Kneading the Dough
Once all of your ingredients have been added together, it’s kneading time! Kneading bread dough is essential to producing the right texture in a finished loaf of bread. Although you can use a stand mixer with a dough hook, the following instructions are for hand-kneading and subsequently building some sweet muscles.
- Start with a clean, sturdy work surface such as a wooden table or a kitchen counter top.
- Add a liberal amount flour to the work surface as well as your hands.
- Put the dough on the surface. It should feel a bit sticky.
- Using the heel of your hands, push the dough away from you in smooth forward motions, using your body for extra force.
- Fold the dough over itself, back in toward your body.
- Turn the dough slightly and repeat steps four and five.
Dough is kneaded enough when it becomes smooth, satiny and stretchy. Stretch the dough slightly into a loose rectangular shape. If it holds this shape without breaking, the dough is ready for proofing.
Allowing the Dough to Rise
The rising process, also known as proofing, is an essential part of bread making. Doughs that contain yeast must be given time to rise, otherwise the dough will not form properly, and the bread will fall flat—literally. Remember what I told you about culinary school? Kneading activates the proteins in the dough so that it forms the proper texture. Now, it’s time for the dough to rise.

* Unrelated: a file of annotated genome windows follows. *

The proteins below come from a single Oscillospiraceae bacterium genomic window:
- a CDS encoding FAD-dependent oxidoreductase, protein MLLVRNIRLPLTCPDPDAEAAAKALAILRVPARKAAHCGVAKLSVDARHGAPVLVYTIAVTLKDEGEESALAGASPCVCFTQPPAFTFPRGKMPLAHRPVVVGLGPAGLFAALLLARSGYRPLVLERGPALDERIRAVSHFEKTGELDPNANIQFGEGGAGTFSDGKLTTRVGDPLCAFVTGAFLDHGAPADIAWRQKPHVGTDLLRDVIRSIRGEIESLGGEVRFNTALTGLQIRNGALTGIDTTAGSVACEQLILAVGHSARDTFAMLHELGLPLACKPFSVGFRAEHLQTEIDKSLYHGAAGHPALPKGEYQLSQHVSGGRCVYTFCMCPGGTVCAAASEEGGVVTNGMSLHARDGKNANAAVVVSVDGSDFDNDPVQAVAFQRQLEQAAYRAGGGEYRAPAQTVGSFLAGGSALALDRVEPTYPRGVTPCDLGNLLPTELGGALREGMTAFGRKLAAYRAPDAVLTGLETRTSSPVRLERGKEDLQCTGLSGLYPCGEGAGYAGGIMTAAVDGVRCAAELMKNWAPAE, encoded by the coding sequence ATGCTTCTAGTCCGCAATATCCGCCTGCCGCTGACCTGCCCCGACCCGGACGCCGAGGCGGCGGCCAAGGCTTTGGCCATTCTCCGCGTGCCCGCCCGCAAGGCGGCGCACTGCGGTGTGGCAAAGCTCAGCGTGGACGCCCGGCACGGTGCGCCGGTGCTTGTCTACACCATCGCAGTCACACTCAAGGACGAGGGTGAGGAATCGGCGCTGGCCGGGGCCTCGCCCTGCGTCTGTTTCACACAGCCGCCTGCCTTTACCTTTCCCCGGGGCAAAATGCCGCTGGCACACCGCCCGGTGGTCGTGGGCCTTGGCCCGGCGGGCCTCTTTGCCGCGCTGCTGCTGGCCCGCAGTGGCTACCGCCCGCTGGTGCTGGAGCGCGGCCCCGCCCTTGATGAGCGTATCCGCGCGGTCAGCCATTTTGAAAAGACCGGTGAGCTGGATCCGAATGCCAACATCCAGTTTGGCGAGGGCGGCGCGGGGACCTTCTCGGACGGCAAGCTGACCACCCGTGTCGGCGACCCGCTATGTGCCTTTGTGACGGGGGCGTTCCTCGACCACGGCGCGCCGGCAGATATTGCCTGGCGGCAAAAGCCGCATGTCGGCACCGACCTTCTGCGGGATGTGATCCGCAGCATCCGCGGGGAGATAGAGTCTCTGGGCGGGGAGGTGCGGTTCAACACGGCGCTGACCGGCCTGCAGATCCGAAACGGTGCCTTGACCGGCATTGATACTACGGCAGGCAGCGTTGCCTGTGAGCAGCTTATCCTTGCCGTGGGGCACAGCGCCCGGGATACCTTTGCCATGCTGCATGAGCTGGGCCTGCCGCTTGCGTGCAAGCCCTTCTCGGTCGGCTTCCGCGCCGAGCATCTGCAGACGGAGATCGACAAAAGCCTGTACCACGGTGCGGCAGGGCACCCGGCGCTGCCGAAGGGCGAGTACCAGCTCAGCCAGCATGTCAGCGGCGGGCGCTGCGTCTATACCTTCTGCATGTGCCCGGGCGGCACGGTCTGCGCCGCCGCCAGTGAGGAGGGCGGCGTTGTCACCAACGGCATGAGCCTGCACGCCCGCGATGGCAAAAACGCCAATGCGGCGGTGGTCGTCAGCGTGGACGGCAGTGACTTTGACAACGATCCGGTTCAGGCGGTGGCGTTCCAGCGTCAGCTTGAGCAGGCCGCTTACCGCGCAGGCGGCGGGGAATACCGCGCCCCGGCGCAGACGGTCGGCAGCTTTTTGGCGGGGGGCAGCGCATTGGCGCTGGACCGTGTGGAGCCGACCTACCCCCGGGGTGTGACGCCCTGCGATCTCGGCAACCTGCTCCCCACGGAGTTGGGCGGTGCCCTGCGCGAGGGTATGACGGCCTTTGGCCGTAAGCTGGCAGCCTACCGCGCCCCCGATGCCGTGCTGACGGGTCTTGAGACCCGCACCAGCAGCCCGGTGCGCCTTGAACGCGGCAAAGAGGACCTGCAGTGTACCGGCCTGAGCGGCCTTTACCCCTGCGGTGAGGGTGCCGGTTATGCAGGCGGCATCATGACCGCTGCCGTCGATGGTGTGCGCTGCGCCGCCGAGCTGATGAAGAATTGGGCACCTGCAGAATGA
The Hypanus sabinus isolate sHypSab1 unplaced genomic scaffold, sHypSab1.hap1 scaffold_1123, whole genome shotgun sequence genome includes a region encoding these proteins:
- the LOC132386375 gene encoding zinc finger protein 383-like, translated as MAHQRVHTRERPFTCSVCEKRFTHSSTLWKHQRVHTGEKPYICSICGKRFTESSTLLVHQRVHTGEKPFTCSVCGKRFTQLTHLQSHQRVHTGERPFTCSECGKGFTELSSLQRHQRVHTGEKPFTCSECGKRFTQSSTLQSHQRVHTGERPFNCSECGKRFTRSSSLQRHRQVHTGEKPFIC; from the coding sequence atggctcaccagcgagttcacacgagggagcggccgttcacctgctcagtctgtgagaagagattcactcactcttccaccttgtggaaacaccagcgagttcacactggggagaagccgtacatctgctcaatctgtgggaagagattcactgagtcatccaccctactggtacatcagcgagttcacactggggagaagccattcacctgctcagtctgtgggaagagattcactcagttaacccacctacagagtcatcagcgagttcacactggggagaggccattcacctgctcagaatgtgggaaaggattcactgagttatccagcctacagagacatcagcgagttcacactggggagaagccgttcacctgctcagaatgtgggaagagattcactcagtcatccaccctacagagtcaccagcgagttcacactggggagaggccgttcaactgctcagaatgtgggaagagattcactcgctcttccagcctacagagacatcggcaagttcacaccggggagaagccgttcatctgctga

- Put the dough in a greased bowl with ample room to expand. Dough usually doubles in size when it rises.
- Cover with a light towel or cloth, and set it somewhere warm, usually between 60 and 80º F. You can set it on top of the fridge or in the oven without heat.
- Now you wait. Your recipe should tell you how long the dough needs to rise, but plan on 30 minutes to an hour.
- The dough is finished rising when pressing a finger into the dough creates a dent that does not immediately bounce back.
- If the recipe calls for a second rising, punch the dough down with your fist, knead for a few seconds, and put it in your bread pan or shape it appropriately. Allow to rise once more.
When the dough is nice and risen, it’s time for the oven.
Baking the Bread
As with rising, actually baking the bread takes some time. But trust me, the results will be glorious and the wait will be well worth it.
Put your bread in a pan (your recipe will tell you if the pan should be greased or not), if you haven’t already and pop it into your oven. Different ovens distribute heat differently, but the recipe should be a good guide. Remove the bread when the crust looks golden brown and it has started to pull away from the sides of the bread pan. Giving the crust a few light taps with your hand should produce a hollow sound. Allow the bread to cool a bit, and then remove it from the pan to cool completely on a cooling rack.
Now that you know how to bake bread at home, go forth and enjoy it. Try making a grilled cheese sandwich or mess around with different recipes and make cinnamon raising bread. Whatever you decide to do with your bread, be proud of yourself. Because now you never have to buy bread from the grocery store again!